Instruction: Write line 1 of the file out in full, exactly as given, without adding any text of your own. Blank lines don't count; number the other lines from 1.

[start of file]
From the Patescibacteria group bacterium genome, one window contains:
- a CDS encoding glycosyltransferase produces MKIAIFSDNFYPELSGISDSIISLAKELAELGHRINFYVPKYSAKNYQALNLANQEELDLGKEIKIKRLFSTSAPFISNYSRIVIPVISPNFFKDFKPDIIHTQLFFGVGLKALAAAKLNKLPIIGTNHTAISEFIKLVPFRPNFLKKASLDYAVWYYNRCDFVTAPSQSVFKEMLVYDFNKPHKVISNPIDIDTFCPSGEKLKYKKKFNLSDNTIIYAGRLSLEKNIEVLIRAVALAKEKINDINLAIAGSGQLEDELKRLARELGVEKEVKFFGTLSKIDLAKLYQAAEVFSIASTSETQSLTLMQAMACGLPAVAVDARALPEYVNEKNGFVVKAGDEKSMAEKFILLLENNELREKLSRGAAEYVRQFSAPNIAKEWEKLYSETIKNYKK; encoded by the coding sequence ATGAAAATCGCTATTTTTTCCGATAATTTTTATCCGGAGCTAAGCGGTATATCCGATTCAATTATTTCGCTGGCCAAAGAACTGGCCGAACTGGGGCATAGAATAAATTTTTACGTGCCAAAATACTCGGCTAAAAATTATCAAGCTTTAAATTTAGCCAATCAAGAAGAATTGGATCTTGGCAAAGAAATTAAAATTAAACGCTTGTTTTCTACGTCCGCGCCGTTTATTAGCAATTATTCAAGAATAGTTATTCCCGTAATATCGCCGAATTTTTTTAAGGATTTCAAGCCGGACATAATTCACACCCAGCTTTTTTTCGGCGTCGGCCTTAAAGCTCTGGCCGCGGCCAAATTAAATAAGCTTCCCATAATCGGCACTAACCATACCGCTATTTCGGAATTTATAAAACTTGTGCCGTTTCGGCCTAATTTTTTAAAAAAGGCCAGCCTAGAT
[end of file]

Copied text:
From the Patescibacteria group bacterium genome, one window contains: